I have a 55 gallon tank (thanks to Cecil & Rudi) and use a full 4 1/2 lb box of Savogran TSP in it. I fill the tank with our well water that goes through a two step treatment process to make it potable. It first goes through a filter media to remove particulate and raise the PH to 'neutral' from about 5.2. It then goes into an iron removal media using a NaCl solution to charge the media (versus a Potassium Chloride solution as some use) that reduces the iron from 4 parts per million to .5, otherwise we have tomato soup for water.
Recently I ran an exhaust manifold through the tank for 3 days and it came out great. It had the usual black appearance that comes from the conversion process with the TSP solution. With the warm weather that we had it dried real quick and I thought it would be fine. Came out the next morning and it was covered with rust dust. Same thing happened with a hammer head that I did last week. We've been having some pretty high humidity lately so I attribute the flash rust to that.
Thu Jun 07, 2007 10:50 am
I used to work in a metallurgical lab and had to prepare specimens for analysis on a microscope. If they were steel, they had to be cleaned and dried immediately. I used a wash bottle with alcohol and then a commercial grade "hair dryer" to evaporate the alcohol and dry the part. It was easy to do with small parts. For big stuff you could use a garden sprayer to get the alcohol on fast.
You could protect these parts by sealing them in a plastic bag with a sack of silica gel (the "do not eat" stuff) to keep them high and dry until you are ready to paint. You can buy big bags of the stuff and when they are saturated you can bake them in the oven so they can be reused over and over.
Thu Jun 07, 2007 11:13 am
That's a good tip.
BTW, welcome to the forum.
Thu Jun 07, 2007 3:00 pm
I think I just found the Cub Tip of the Week. Thanks
Thu Jun 07, 2007 3:19 pm
And from such august posters...
Bob the former lurker
Thu Jun 07, 2007 4:04 pm
Welcome aboard Bob. Glad to have anonther person on the site that can answer questions for me.
Thu Jun 07, 2007 9:33 pm
Great tip, Bob. I'm going to try it. Welcome aboard! Oh, and by the way, them guys ain't august posters, they's June posters.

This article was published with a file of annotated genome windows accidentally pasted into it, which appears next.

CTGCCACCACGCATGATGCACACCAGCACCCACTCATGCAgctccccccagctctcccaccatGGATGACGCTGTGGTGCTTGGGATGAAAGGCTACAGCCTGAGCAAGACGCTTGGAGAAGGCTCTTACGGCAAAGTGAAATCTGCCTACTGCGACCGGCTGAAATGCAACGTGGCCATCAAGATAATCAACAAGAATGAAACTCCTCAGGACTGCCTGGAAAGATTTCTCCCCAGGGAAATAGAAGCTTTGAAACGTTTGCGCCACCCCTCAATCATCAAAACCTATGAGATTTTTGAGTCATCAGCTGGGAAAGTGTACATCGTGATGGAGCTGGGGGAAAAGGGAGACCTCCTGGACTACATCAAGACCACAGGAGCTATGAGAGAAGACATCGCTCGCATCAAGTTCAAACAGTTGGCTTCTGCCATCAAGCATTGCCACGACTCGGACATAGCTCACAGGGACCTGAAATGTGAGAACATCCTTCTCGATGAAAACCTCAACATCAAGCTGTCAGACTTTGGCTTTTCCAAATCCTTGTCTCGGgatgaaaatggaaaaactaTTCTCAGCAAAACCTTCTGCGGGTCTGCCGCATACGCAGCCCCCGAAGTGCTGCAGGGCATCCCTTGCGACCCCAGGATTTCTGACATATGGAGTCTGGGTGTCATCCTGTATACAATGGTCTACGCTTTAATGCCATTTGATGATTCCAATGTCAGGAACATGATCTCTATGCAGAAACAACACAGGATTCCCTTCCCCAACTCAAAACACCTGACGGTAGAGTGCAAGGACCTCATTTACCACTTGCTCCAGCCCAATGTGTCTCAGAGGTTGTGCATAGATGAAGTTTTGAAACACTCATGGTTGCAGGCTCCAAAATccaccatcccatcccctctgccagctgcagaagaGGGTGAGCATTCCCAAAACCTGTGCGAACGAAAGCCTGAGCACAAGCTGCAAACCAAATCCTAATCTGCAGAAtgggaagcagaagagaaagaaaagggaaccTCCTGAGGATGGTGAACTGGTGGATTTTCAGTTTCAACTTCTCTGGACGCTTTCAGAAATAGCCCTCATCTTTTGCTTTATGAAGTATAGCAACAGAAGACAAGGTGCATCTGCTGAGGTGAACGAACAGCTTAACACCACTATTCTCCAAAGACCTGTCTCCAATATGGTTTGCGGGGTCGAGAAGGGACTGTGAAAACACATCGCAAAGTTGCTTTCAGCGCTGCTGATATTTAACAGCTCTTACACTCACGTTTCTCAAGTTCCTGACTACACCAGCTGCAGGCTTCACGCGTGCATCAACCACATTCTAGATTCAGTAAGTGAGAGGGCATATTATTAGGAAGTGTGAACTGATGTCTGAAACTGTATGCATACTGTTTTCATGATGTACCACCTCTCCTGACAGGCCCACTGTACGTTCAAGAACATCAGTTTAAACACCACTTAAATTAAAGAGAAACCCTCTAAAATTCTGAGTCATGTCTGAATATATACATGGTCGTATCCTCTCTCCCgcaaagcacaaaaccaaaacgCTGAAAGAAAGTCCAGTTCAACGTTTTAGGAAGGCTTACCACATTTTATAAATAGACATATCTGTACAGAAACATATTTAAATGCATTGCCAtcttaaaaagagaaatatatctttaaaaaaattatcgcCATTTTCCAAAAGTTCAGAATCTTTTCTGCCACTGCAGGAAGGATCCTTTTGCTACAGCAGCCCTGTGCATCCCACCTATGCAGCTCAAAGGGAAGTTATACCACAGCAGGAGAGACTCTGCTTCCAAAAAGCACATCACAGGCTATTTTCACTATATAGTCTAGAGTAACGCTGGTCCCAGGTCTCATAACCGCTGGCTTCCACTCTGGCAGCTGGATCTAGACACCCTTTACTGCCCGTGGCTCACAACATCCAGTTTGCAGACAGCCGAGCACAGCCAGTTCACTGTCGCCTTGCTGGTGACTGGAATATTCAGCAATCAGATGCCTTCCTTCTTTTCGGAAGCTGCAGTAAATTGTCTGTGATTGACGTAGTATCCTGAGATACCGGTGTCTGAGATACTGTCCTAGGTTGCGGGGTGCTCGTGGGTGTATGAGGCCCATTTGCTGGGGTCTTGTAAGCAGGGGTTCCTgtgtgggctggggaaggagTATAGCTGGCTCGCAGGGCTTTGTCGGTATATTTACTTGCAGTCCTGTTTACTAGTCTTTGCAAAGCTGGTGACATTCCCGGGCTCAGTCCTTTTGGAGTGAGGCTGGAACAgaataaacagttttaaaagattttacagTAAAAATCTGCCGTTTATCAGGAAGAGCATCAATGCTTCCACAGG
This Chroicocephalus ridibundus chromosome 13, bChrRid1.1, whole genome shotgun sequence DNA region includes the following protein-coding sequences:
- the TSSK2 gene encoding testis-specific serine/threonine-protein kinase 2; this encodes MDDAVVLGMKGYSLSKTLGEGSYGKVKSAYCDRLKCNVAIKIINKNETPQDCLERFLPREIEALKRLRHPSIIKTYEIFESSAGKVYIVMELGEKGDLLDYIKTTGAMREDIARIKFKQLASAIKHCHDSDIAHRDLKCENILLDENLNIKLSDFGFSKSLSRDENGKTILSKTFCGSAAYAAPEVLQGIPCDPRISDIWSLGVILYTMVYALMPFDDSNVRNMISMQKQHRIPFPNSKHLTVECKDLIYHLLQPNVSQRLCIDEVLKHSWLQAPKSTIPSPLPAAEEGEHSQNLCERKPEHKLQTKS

Thu Jun 07, 2007 10:16 pm
The only thing that will prevent flash rust before you can prime is to treat the surface with a phosphoric acid solution. This is pickling, and converts the surface to a non reactive phosphate. While TSP is a phosphate itself, it is the salt of a phosphate (i.e. it is already reacted) , hence will not react further with the steel the way phosphoric acid will. The iron molecules need to be chemically reacted (phosphated) to convert them from active to inactive form (non rusting). Once phosphated, the part has to stay dry. If it gets wet, the phosphate dissolves and rust can resume.
Many phosphoric acid pickling solutions are available: Picklex20 and Must For Rust (Home Depot) are commonly used. PPG and DuPont paints have solutions in their coatings lines. Etch primer contains phosphoric acid, but doesn't work as well as treating directly with acid solutions first followed by say, an epoxy primer.
Electrolysis electrochemically activates the surface so it is more reactive than normal clean steel. Moisture from the air contacts the active surface and . . . . there's flash rust. Dry climates have much less of a problem with flash rust. The salt used to make the electrolysis bath only facilitates the electrolysis process. If you use any sort of oil to protect coat the surface it will later prevent the primer from adhering properly unless you wipe it thoroughly with laquer thinner first.